46 States Facing Greek-Like Budget Crisis

Monday, June 28, 2010
By Paul Martin

Joe Weisenthal
Jun. 28, 2010

It’s not just California, Illinois, and New York.

According to the Center on Budget and Policy Priorities, 46 states are facing a severe “Greek-like” debt problem.


Even as the U.S. appears to be on the mend — gross domestic product has climbed three straight quarters — finances in Arizona, Illinois, New Jersey, New York and other states show few signs of improvement. Forty-six states face budget shortfalls that add up to $112 billion for the fiscal year ending next June, according to the Center on Budget and Policy Priorities, a Washington research institution. State spending is 12 percent of U.S. GDP.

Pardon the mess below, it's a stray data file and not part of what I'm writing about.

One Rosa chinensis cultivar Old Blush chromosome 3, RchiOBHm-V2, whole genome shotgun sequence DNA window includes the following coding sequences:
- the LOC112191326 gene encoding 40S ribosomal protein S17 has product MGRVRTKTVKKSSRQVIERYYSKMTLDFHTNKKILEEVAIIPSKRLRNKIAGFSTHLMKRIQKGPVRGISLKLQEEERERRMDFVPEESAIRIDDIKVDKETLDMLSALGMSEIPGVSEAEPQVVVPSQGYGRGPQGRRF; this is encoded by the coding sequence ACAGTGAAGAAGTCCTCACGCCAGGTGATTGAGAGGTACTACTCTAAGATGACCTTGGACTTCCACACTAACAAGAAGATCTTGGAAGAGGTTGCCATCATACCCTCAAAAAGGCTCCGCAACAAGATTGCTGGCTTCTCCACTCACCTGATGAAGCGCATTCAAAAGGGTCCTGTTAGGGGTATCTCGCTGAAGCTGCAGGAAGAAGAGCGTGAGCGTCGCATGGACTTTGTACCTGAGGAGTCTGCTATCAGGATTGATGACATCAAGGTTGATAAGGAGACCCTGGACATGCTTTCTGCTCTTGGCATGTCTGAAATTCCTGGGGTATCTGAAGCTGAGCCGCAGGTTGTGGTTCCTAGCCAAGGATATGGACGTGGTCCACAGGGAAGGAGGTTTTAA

A failure to bail out the states will result in a slashing of GDP, and naturally more job losses.

While the whole “Greek-like” concern sounds a bit overdramatic, this issue of the states is clearly among the more pressing short-to-medium-term questions facing the economy. Regardless of the shape of the recovery (“V”, “W”, “square-root shaped” etc.), it’s obviously not been robust enough to return state tax revenues back to pre-bust levels. In many cases, it’s not even close.

The Center on Budget and Policy Priorities put out this chart, just looking at the jobs picture:

The Rest…HERE

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